My front rotors have a different issue where the outermost ring of the rotor is glazed or rusty looking? My coworker's early 2012 Focus has the same grooves in the rear rotors and the same glaze band in the front rotors.
I was considering resurfacing them myself but it's almost not worth it with the coupons that Advance Auto just gives away. I just wonder what caused this to happen?
|05-20-2014 02:50 PM|
|gdcwatt||Just an update... Now with 35,000 miles and 3 yrs of use, the original "oddly wearing" brakes are still working great. Every once in a while I get to drive the car, and occasionally go through a bit of a rebedding process.|
|05-12-2014 03:12 PM|
Have seen a few reporting more "grooving" than they feel is normal, that tends to result from more aggressive pad materials that give better braking performance, particularly in the wet.
The only contributing mechanical issue I've seen reported is rear wheel bearings, noise when not braking is the identifying symptom most often noted.
Grooving per se isn't an issue, pads & rotors are more often replaced as a set these days - for this reason.
Rear pads & rotors have less material than the fronts, "normal" braking wears fronts much faster than the rears & the idea is to even out wear at each end.
Not a large number of posts commenting on brake wear, more with rear wearing first but I've seen a couple reporting front wear they weren't happy with. Hwy. use & light braking might factor into the rears wearing faster. Wonder both how worn the pads really were (vs. replaced for "grooving") and how many miles you got before replacement was recommended.
Can't second guess at a distance, in a few cases replacement was "sold" by pointing out grooving before pads were worn enough to require it. Could just as easily have been "due" for replacement.
Recommendations usually err on the side of caution, anything likely to need service before the next oil change service is recommended - and with that interval stretching up to a possible 10,000 miles on the current cars "half worn" is often the standard.
P.S. - saw a post today from an owner with a Manual trans., 104,000 on the original brakes. As they say, "your results may vary".
|05-12-2014 01:27 PM|
|Evil Smirk||unfortunately i seem to have the same problem. my 2012 focus has a rear brakes issue. after getting my summer tires put on, the dealer said i needed a complete rear brake job (pads and rotors). i found that odd that i needed to replace the rears yet the fronts are still good. i asked the the technician if there was a mechanical issue or something because i never had to replace rears before fronts before in any vehicle i owned. he said no that everything looks good just that the pads/rotors are worn out and grooved badly. most of my driving is highway and i really don't understand why this is and feel this should be a waranty issue considering its the original parts. i tried to call customer service but they don't know anything and said they cant do anything|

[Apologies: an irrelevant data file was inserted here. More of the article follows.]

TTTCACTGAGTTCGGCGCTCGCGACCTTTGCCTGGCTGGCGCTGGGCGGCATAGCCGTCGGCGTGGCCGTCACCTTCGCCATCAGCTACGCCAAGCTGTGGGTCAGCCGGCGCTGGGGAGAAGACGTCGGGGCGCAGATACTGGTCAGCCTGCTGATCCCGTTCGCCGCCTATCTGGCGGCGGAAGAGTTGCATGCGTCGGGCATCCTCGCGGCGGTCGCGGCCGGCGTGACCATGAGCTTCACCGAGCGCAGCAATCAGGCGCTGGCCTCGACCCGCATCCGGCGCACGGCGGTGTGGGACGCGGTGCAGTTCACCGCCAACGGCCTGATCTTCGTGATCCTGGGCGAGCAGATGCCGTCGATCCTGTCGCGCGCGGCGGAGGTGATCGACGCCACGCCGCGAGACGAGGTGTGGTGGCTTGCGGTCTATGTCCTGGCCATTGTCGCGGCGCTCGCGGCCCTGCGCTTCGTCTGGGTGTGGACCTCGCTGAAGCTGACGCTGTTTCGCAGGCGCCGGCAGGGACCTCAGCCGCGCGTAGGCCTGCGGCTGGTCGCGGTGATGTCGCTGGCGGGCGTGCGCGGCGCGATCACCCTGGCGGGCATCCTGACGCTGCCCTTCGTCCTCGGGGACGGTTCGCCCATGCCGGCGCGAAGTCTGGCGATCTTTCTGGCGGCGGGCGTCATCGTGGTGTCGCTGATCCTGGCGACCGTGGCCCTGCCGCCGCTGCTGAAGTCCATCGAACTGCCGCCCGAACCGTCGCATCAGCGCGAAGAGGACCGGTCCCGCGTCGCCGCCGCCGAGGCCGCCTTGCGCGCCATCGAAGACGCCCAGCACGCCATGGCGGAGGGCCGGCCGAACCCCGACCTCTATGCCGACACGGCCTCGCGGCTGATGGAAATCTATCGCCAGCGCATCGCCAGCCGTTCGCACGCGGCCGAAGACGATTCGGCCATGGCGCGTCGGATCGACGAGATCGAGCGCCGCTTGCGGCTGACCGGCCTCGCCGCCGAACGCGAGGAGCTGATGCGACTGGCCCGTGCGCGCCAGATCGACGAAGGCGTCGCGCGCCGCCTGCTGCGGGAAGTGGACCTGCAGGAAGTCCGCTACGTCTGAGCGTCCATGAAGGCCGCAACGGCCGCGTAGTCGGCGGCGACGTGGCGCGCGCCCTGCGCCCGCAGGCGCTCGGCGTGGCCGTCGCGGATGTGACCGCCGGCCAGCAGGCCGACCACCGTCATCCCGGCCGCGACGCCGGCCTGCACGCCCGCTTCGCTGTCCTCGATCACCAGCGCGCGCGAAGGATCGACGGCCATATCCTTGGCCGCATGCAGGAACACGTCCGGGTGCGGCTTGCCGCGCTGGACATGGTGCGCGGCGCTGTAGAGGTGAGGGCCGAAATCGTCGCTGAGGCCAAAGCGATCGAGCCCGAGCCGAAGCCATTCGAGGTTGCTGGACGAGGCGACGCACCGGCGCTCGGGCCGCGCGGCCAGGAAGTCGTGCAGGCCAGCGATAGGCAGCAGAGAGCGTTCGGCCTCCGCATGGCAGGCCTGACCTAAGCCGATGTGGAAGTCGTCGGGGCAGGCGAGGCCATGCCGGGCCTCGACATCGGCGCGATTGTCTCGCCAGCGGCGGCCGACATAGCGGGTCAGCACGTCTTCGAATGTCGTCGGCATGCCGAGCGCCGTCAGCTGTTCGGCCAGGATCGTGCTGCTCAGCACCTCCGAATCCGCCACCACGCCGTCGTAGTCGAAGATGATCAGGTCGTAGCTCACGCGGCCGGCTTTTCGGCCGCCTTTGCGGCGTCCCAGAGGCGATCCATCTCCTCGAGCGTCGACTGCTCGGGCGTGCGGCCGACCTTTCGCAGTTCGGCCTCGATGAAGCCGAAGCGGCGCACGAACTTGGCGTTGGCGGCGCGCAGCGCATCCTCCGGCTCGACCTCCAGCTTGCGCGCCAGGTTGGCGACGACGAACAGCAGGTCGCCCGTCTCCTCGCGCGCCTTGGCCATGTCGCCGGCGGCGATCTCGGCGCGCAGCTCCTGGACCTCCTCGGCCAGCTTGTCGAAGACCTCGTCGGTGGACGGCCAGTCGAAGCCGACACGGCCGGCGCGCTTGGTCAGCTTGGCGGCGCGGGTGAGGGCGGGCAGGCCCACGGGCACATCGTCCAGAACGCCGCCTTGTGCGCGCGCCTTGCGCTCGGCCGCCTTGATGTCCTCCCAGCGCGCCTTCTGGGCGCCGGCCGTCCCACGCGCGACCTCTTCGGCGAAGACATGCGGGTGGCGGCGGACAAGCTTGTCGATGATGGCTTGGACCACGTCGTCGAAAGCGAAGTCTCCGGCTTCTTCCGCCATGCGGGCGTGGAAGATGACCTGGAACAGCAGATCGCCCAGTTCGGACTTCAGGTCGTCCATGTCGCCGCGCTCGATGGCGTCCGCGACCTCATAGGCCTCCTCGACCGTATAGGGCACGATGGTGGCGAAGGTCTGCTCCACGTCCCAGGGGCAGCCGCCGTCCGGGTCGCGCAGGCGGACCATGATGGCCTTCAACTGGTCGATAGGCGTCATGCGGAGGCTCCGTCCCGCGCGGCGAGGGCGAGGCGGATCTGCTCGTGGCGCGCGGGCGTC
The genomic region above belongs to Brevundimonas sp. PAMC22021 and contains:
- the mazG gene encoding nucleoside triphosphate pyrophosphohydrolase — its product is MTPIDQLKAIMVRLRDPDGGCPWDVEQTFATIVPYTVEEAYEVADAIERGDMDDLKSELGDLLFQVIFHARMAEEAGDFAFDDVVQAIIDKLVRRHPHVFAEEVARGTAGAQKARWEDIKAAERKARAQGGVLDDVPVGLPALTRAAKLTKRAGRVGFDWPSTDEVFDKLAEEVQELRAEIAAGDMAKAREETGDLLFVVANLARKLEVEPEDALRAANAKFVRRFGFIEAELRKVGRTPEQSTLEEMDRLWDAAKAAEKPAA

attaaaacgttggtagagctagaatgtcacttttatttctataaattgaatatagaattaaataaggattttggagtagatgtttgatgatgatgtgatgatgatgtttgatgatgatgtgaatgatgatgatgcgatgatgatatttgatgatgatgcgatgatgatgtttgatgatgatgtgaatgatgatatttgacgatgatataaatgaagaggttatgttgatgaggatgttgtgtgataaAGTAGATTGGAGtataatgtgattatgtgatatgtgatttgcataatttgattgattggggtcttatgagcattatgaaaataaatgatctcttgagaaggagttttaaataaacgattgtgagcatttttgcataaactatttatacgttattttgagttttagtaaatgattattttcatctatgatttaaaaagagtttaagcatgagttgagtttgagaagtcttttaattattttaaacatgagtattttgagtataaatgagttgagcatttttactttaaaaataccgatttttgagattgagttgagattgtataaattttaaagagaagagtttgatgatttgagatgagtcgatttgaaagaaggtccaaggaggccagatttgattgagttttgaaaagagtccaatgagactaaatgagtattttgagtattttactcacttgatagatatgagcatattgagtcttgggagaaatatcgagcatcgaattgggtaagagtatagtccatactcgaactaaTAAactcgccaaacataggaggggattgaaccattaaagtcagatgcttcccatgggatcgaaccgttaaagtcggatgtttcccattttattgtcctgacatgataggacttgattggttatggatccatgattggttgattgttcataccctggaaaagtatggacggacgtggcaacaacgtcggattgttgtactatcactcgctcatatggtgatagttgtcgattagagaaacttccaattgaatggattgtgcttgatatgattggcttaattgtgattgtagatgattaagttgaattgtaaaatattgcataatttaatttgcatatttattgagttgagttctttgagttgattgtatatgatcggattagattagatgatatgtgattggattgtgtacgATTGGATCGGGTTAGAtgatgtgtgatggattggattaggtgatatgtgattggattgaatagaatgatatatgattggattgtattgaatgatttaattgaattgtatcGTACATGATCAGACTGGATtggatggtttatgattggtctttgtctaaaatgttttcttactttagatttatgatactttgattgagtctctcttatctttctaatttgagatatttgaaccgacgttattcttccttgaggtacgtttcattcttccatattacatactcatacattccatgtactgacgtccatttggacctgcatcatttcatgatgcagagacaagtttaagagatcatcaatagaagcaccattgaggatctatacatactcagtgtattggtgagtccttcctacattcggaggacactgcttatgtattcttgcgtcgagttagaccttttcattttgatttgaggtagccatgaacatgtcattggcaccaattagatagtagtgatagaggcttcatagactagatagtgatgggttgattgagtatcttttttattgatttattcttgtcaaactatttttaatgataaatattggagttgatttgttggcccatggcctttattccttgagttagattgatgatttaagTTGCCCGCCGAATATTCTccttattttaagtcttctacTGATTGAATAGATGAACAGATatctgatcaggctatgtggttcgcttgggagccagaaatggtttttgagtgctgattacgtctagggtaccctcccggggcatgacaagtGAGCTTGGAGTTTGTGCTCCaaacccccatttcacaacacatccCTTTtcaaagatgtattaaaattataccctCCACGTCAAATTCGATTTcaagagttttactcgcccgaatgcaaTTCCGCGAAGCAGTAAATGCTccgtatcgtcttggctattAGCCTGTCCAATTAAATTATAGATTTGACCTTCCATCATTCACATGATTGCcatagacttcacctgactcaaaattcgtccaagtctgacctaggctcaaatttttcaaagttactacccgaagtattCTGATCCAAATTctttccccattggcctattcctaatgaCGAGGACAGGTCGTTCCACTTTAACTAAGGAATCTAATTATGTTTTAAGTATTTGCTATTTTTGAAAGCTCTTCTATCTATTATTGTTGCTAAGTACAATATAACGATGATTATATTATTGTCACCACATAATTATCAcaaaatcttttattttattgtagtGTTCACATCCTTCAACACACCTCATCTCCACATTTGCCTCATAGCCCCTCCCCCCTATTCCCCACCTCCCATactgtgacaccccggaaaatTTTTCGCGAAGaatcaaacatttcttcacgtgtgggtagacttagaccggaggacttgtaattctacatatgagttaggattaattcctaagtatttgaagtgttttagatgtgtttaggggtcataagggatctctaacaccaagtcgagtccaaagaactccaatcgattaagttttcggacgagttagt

|03-03-2013 03:28 PM|
The rears seem to show greater wear, and my bedding the rears involves driving backwards and several hard stops; the autotrans/computer seems to limit how fast I can drive in reverse.
Still, after 20,000 miles, the brakes still work great. But I was actually found this thread while researching replacements, for when it's time for a change...and while that may be in a while, I will continue to watch my rotors, rebed, and sand twice a year.
|03-31-2012 07:15 PM|
|03-31-2012 12:03 AM|
P.S. - The last time I saw a REAR brake that someone wanted warrantied, it was on a Motorcycle. And the owner wore out both the rear tire AND the rear brake (pads & rotor) by the time he brought it back for it's 600 mile check up! You can probably guess how THAT happened... (grin)
(Thought you could use a chuckle...)
And if the Dealer needed to order parts, they found SOMETHING wrong....
|03-30-2012 11:57 PM|
Well, you SHOULD use it occasionally, or someday when you need it it won't work!
And notice the OTHER common culprit, a mechanical issue causing it to drag....
BOTH are more common than defective pads or rotors.... Not that it COULDN'T happen, I just haven't seen a case yet....
( I always like to hear a reason for a failure, even if it's fixed under warranty...)